The huge spoiler is but one thing working against this book. The other is how infamously difficult it is to collect Legion comics from the Levitz/Giffen era. Unlike today, the stories weren’t told in six issue arcs, instead each character got the spotlight at different times and things moved along more like a soap opera than today’s comics. I actually prefer this method of comic storytelling, but it definitely poses a problem when collecting said issues. The first issue in this collection doesn’t necessarily have anything to do with Darkseid, but it does have to do with characters who will pop up to fight him and his people later on. One of the reasons I didn’t read the previous version I saw was because I had no idea what was going on or who the characters were. By including so many additional issues, this book gives you a much better idea of who the Legionnaires are and what they’re up to even if you’re not exactly coming in on the ground floor. Since first trying TGDS, I’ve read the Eye For An Eye and The More Things Change collections from this era as well as a few other Legion trades from different eras, so I was much more well-versed in the characters and what was going on.

Still, I think if you’re open and quick on the uptake, this book works really well for readers completely new to the Legion concept. I was going to suggest letting a friend borrow it, but removing the slip cover and telling them not to look at the covers in the back to give them a more pure reading experience, but then I looked at the book’s cover and it has a silver embossed Darkseid on it. Oi.

The Box: Protectors #5, X-O Manowar #15 & Brute Force #1

Man, what a batch of comics this week. I grew up in the age of die-cut, glow-in-the-dark, chromium and pretty much any other kind of crazy cover you can come up with. I gotta admit, there were definitely some cool ones, but Malibu’s Protectors #5 (1993) written by R.A. Jones  with Thomas Derenick artwork, was actually kind of legendary. As you can see in the picture here, it’s actually got a hole punched through it. The blood is also shiny and embossed, so that’s a lot going on.  I also thought that the hole was somehow incorporated into the story or artwork itself but that’s not the case at all, they only seem interested in mostly (not completely) avoiding characters’ heads and word balloons.

So, how’s the book? Eh. A superhero group called the Protects is going up against an armored Dr. Doom clone called Mr. Monday (?) who leads the Steel Army. A kid who took over the Night Mask identity from his dad winds up facing off against Mr. Monday and, well, you can see the cover, it’s actually a gigantic spoiler that undercuts the entire story (assuming you can really catch on to or know what’s going on).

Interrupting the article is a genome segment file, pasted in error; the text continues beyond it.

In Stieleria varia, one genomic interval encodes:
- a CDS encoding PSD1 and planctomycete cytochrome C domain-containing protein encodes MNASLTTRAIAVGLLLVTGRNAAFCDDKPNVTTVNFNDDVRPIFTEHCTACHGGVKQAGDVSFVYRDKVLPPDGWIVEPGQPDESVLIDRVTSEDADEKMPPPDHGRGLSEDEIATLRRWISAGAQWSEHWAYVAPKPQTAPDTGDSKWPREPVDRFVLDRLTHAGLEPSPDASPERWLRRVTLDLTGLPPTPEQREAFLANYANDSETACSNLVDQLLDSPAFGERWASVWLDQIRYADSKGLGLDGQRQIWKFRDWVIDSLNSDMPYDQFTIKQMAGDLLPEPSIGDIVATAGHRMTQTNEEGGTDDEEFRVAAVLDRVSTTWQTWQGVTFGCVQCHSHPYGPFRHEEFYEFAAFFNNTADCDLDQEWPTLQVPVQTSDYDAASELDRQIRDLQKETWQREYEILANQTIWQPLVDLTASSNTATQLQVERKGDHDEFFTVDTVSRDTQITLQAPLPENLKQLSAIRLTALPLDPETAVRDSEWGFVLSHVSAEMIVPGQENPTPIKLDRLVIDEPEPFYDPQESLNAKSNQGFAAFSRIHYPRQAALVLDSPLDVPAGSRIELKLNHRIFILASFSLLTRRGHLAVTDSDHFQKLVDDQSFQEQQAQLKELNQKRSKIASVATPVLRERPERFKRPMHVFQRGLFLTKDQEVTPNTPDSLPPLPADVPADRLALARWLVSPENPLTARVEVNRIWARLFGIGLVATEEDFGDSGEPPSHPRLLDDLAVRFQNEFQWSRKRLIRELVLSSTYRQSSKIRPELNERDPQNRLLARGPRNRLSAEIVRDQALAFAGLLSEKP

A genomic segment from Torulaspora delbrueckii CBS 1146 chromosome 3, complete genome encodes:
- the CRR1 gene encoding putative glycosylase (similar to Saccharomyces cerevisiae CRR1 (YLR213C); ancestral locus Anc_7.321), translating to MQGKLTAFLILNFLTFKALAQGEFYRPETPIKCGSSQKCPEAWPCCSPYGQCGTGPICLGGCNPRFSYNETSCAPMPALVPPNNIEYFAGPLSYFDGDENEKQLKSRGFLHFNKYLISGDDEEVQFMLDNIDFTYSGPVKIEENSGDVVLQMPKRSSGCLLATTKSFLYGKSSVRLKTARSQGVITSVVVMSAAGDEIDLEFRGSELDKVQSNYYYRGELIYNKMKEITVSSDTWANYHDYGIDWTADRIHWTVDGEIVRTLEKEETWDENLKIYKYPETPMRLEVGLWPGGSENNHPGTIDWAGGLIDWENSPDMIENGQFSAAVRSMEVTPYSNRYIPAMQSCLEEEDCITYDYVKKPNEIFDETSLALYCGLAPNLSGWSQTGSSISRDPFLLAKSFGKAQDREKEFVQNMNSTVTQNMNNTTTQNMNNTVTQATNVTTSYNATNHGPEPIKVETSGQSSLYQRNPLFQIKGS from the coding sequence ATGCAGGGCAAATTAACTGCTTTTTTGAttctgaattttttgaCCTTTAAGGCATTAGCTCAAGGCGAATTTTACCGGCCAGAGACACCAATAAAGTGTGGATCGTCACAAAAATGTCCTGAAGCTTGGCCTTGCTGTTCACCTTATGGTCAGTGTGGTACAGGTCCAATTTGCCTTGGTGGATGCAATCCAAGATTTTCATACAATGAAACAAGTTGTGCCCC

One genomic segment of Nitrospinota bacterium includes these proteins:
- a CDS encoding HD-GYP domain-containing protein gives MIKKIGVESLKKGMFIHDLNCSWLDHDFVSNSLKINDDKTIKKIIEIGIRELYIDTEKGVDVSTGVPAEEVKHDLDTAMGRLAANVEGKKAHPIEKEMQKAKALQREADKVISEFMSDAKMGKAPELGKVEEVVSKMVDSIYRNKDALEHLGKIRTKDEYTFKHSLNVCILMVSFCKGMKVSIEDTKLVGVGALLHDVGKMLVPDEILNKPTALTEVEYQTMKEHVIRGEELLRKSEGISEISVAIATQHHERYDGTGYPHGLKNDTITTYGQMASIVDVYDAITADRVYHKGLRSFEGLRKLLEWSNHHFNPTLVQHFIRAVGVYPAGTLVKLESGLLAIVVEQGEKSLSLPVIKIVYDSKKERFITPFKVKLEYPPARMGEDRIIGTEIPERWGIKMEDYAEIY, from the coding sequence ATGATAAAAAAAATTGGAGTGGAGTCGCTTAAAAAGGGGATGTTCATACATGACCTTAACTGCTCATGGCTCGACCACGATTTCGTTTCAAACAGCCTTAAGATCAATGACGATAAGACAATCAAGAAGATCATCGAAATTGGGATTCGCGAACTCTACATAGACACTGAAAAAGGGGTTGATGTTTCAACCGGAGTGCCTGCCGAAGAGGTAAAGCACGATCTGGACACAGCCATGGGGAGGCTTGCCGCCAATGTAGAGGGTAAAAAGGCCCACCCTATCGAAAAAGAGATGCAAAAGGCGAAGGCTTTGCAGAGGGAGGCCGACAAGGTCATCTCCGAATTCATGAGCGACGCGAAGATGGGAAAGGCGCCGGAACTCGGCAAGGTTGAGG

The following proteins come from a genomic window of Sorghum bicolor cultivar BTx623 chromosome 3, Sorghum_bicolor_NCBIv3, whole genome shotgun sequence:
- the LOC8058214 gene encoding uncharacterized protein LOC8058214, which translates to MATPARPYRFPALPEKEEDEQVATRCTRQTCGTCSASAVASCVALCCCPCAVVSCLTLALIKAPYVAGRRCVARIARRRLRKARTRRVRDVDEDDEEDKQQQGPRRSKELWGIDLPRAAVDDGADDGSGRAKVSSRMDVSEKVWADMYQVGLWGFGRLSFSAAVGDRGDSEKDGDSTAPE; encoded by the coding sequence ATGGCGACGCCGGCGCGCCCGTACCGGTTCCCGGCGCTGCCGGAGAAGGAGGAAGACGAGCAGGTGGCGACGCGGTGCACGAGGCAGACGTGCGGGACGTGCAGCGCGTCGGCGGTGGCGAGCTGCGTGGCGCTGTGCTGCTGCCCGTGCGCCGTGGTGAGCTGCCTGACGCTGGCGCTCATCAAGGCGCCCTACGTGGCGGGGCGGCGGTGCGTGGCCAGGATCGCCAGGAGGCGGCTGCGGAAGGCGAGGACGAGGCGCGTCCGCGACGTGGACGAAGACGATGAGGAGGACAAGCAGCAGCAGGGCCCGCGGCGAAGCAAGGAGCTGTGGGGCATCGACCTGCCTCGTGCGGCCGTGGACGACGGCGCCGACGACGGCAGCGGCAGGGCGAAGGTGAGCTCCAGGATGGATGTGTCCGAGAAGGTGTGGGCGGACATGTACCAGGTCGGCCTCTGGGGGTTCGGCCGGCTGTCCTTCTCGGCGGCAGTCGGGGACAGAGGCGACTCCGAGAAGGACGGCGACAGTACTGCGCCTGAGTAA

The story doesn’t really try to bring new readers in, but it also doesn’t necessarily try to keep you out of it. It’s just hard to care, really. The names of these characters doesn’t help. You’ve got Man of War (not bad), the aforementioned Night Mask and Mr. Monday, Mighty Man, Air Man, Amazing Man, Eternal Man and Ferret. Woof. The art’s good though, Derenick’s doing a pretty serviceable Neal Adams-style riff, but he’s dealing with some pretty goofy costumes to match the names.

After my previous experience with a subpar issue of X-O Manowar, I almost threw this one right in the recycling bin, but then I noticed that Turok was in this issue. I actually liked the issue of Turok I read (the first) so I gave X-O #15 (1993) by Bob Layton and Bart Sears a read and it actually worked out that this lead right into that issue.

The issue finds X-O and Turok returning to the city after the big cosmic event I don’t seem to be privy to and don’t care enough to look up. Once there, they discover that the smart dinosaurs that Turok famously hunts are running loose in the sewers so a-hunting they go.

Unlike the other X-O issues I read, which was written by a different writer, this one doesn’t leave me confused and wondering what’s going on. X-O is from the past and has a cool suit of armor. Turok is from another dimension where smart dinos existed. They hut the dinos. I’m good. Layton doesn’t get too bogged down and offers a good solid look at both characters in a way that makes me interested in both of them.

I’m also a big fan of the Sears art. He did Justice League comics for a while, went on to do a ton of stuff for Wizard when I was a reader and seemed to have a lot of fun doing these Valiant book (he also did that first issue of Turok I dug). In this book the characters are big and mus thcly and stlyized, but it works when you consider who you’re reading about. Good stuff. I’ll keep this one around for a bit.

Lastly I came upon Marvel’s Brute Force #1 (1990) written by Simon Furman with art by Jose Delbo, a comic with an interesting history. Most people think it was a toy tie-in because Marvel was doing a lot of that in those days (and I’ll be coming across some in future installments of The Box), but the truth — as written over on Comic Book Urban Legends Revealed — is that Marvel came up with the characters in the hopes that one of the toy companies they were buddy buddy with at the time would bite. It didn’t work and the series wound up existing solely as four issues of a comic book.